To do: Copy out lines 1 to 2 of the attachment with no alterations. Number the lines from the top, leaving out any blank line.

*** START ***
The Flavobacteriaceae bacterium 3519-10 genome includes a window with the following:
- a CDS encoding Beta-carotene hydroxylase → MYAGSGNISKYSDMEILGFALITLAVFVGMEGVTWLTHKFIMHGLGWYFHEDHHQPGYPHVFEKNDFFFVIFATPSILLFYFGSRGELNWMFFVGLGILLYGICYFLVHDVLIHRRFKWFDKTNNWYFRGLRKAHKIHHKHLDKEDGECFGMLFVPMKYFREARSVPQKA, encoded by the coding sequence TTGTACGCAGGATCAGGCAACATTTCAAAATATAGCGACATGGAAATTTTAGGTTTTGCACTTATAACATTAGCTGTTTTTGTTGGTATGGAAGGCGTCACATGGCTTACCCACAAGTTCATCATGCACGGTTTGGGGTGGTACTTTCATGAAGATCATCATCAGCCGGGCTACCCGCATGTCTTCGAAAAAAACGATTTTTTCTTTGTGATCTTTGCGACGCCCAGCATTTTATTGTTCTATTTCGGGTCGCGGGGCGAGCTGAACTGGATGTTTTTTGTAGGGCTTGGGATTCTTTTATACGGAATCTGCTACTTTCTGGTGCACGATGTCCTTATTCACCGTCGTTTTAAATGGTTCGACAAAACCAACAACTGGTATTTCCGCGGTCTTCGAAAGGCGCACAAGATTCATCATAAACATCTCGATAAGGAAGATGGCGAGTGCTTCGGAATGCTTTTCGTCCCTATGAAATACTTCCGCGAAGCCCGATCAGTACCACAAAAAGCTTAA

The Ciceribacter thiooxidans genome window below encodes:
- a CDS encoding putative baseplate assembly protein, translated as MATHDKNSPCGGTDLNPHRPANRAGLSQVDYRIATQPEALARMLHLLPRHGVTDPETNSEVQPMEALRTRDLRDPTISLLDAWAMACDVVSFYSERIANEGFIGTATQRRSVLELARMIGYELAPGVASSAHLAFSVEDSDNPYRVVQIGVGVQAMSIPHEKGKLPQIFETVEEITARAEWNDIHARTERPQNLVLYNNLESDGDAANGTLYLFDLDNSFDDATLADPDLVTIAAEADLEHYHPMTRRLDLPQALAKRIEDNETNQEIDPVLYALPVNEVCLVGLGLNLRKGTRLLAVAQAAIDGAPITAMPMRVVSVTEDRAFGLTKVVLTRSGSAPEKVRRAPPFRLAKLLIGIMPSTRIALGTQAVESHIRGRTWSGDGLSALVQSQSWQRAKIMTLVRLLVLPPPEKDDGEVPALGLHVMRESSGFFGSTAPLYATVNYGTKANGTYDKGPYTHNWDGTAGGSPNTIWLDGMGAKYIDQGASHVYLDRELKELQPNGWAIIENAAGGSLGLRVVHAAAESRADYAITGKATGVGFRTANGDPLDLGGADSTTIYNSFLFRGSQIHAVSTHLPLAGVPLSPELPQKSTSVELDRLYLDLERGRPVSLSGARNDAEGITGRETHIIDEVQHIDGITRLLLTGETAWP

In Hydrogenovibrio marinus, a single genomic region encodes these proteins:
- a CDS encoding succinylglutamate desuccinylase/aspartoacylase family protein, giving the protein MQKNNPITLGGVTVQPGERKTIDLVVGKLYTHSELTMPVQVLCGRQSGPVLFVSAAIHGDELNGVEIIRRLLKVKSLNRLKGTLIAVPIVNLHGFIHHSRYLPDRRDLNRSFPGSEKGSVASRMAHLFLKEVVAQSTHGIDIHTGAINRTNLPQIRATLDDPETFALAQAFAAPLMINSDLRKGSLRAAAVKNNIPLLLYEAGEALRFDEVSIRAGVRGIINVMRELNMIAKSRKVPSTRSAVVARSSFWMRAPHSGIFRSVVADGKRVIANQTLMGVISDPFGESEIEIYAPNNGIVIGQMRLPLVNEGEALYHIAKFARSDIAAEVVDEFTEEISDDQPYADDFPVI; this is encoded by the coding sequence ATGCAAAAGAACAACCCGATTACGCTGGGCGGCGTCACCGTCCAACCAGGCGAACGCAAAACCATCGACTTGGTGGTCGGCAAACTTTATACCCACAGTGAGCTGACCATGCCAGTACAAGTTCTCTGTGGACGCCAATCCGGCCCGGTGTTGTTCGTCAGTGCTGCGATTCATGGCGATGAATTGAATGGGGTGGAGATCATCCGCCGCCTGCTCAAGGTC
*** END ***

The Flavobacteriaceae bacterium 3519-10 genome includes a window with the following:
- a CDS encoding Beta-carotene hydroxylase → MYAGSGNISKYSDMEILGFALITLAVFVGMEGVTWLTHKFIMHGLGWYFHEDHHQPGYPHVFEKNDFFFVIFATPSILLFYFGSRGELNWMFFVGLGILLYGICYFLVHDVLIHRRFKWFDKTNNWYFRGLRKAHKIHHKHLDKEDGECFGMLFVPMKYFREARSVPQKA, encoded by the coding sequence TTGTACGCAGGATCAGGCAACATTTCAAAATATAGCGACATGGAAATTTTAGGTTTTGCACTTATAACATTAGCTGTTTTTGTTGGTATGGAAGGCGTCACATGGCTTACCCACAAGTTCATCATGCACGGTTTGGGGTGGTACTTTCATGAAGATCATCATCAGCCGGGCTACCCGCATGTCTTCGAAAAAAACGATTTTTTCTTTGTGATCTTTGCGACGCCCAGCATTTTATTGTTCTATTTCGGGTCGCGGGGCGAGCTGAACTGGATGTTTTTTGTAGGGCTTGGGATTCTTTTATACGGAATCTGCTACTTTCTGGTGCACGATGTCCTTATTCACCGTCGTTTTAAATGGTTCGACAAAACCAACAACTGGTATTTCCGCGGTCTTCGAAAGGCGCACAAGATTCATCATAAACATCTCGATAAGGAAGATGGCGAGTGCTTCGGAATGCTTTTCGTCCCTATGAAATACTTCCGCGAAGCCCGATCAGTACCACAAAAAGCTTAA